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Profile on Sam Bankman-Fried

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Sam Bankman-Fried: 30-year-old crypto-billionaire from Hong Kong


One of the richest people in Hong Kong in 2021 and the richest person in the world under the age of 30, a non-heir to wealthy parents, a US native who has made his fortune in the ultra-modern world of cryptocurrency.

Sam Bankman Fried's fortune is $8.7 billion.



Bankman-Fried is a vegan and takes an altruistic approach, drawing inspiration from people like philosopher Peter Singer of Princeton University and Dustin Moskovitz, co-founder of Facebook. After graduating from the Massachusetts Institute of Technology, he took a job at Jane Street Capital, a financial services firm, where he earned a six-figure salary, part of which he donated to charity.

Cryptocurrencies caught his attention in 2017, when bitcoin rose strongly for the first time, rising from $2,500 to almost $20,000 per token in just six months. Sam saw an opportunity to buy bitcoin in the US and sell it in Japan for 30% more.

Later that year, the young man quit his job, took a million dollars, which he set aside and borrowed another million from friends and family. With this investment he founded the quantitative trading company Alameda Research, which uses mathematical calculations to develop business strategies.

Along with other recent graduates, he rented a house in Berkeley, California, and started working in arbitrage. By January 2018, the small startup was making $25 million worth of bitcoin transactions every day, but difficulties soon began because currency exchange websites couldn't convert the Japanese yen into dollars fast enough.

Launching FTX

In 2019, he took a portion of Alameda Research's profits and raised $8m with the help of several venture capital firms to start FTX, his own cryptocurrency exchange.

In its early days, FTX operated in Hong Kong's WeWork co-working space with just a dozen employees. The new exchange grew so quickly that it soon reached a valuation of $18m and sold a stake to Binance for around $70m. However, in July 2021, Bankman-Fried spent $2.3bn to buy a 15% stake in FTX from Binance. In September last year, Sam moved the company's headquarters to the Bahamas. Thanks to low overheads, the company's profits remain high at around 50%. Last year FTX generated almost risk-free revenue of $750m and profits of $350m, while Alameda Research earned $1bn in 2020.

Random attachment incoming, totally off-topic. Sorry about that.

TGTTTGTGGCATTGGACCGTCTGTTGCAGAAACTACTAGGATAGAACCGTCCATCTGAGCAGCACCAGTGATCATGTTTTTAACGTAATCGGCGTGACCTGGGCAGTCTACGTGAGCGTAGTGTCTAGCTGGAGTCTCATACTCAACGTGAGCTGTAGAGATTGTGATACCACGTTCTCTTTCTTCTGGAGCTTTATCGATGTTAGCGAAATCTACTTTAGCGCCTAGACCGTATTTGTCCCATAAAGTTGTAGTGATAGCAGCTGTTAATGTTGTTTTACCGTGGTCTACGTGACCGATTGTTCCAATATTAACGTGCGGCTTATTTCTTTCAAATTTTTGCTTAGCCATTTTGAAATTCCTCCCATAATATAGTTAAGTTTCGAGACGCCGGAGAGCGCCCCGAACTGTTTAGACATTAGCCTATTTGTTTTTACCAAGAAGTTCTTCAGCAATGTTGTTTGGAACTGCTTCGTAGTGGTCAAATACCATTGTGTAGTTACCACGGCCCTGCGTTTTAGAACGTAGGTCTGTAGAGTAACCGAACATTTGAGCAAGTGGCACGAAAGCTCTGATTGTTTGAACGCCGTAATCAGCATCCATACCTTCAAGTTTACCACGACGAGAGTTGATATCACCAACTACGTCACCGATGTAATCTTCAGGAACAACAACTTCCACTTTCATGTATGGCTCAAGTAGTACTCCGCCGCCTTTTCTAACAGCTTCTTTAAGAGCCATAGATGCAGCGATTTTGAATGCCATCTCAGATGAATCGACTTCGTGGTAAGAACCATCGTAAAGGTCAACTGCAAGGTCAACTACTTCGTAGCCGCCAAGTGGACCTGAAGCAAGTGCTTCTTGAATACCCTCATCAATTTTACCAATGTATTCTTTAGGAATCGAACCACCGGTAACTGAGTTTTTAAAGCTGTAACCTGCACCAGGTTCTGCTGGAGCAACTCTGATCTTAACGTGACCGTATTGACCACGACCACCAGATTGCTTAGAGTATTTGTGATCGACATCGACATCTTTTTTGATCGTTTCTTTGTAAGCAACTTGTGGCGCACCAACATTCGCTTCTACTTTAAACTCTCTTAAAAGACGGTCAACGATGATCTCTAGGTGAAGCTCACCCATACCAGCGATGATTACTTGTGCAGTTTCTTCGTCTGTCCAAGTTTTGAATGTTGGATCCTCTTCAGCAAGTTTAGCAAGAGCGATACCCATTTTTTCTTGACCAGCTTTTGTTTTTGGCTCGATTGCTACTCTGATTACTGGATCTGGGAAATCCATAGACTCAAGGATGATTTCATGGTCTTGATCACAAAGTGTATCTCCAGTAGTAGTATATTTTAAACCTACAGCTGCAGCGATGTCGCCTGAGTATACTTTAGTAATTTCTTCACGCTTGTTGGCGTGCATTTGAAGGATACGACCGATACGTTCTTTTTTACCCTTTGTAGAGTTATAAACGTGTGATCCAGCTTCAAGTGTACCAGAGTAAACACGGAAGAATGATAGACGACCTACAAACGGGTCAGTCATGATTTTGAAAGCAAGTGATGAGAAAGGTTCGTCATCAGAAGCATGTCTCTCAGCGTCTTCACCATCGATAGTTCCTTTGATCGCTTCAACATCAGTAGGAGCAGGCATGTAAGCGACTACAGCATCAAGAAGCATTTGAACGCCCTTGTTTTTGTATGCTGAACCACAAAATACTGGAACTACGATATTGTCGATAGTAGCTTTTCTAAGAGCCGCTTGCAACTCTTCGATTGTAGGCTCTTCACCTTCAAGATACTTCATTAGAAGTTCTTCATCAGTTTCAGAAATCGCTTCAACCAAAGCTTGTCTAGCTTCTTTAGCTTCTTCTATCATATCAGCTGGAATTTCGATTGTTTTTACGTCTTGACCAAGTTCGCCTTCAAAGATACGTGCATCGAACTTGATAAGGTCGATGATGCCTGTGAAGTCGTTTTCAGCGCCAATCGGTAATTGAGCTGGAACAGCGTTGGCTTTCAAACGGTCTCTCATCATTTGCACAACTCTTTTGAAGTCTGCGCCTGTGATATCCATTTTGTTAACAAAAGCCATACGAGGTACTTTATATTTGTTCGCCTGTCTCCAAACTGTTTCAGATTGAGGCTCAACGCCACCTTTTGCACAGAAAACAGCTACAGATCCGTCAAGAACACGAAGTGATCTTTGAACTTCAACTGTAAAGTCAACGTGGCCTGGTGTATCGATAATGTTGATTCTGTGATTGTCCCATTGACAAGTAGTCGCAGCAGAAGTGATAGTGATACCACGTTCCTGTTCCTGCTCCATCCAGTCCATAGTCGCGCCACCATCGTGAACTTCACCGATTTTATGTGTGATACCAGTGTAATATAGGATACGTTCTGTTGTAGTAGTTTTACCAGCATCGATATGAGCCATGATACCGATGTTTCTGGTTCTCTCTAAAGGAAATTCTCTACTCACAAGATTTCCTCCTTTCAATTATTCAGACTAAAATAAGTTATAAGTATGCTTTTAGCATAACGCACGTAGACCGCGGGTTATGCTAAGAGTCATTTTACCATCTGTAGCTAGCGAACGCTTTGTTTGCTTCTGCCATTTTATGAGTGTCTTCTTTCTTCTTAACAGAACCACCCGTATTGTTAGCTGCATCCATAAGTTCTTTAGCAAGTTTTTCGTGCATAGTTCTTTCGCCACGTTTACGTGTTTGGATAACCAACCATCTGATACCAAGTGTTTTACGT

Despite his altruistic intentions, Bankman-Fried has donated just $25m to charity - 0.1% of his wealth. He has donated to voter registration, global poverty alleviation and artificial intelligence security. In terms of altruism, he is second to some members of the Forbes 400 index.

Sam assures that "there is still a lot of work ahead" as "important donations are a long-term goal".

"The world is vast, but don't assume that cryptocurrencies will forever be the most fertile ground for making money," he said.

With a new funding round for FTX expected to be completed in the coming weeks, the company will become one of the most expensive new financial technology companies in Asia. As the company becomes a valuable asset in Hong Kong's start-up scene, the city's role as a business hub is coming under increasing scrutiny.


Beijing's national security law introduced last year has prompted many multinational companies to reconsider their commitments to Chinese territory.

But in the short term, Bankman-Fried is more concerned about the financial centre's own desire for greater regulatory oversight of the fledgling cryptocurrency industry.

In Hong Kong, a new bill is on the way that would imply licences for all exchanges operating in the city.

He suggested that only wealthy professional investors would be allowed to trade in cryptocurrencies. Bankman-Fried made it clear that if the city bans retail investors from operating on exchanges, FTX would have to change location and leave Hong Kong.

Hong Kong's move to tighten regulations comes as other Asian countries grapple with the "crypto-madness".

South Korea has introduced a bill giving financial regulators additional authority to approve digital tokens, giving authorities more leverage to crack down on market abuses such as exchange price manipulation.

  • China has shut down 26 mining farms in hydropower-rich Sichuan province. China is concerned about the energy costs associated with the crypto industry. The People's Bank of China has banned major banks and financial institutions from dealing with cryptocurrencies.
  • Bankman-Fried chose Hong Kong as the region of operation to establish FTX in late 2018 due to strict regulations in the US that banned many sophisticated cryptocurrency products.

Thanks to a bullish rally and the cryptocurrency boom, FTX trading volume exceeded $400 billion in April, 25 times higher than in the same period last year. With that figure the two-year-old platform has become one of the world's leading digital asset exchanges.

Unlike crypto trading platforms aimed at beginners, such as Coinbase, FTX is known for its sophisticated derivatives, similar to those sold by investment banks:

  • Futures;
  • Options;
  • Volatility index;
  • Tokens with internal leverage, etc.

For active, well-funded traders who, according to Bankman-Fried, operate on the stock exchange, such products make it possible to short the market and make money on large declines.

According to Bankman-Fried, FTX's valuation will jump to $20bn once the latest funding round is completed, but the real value will depend on partnerships with traditional banks and fund managers.

The exchange also offers so-called tokenized shares - digital tokens that track the share prices of real companies, such as Tesla and GameStop, so that people have the technical ability to trade shares around the clock.

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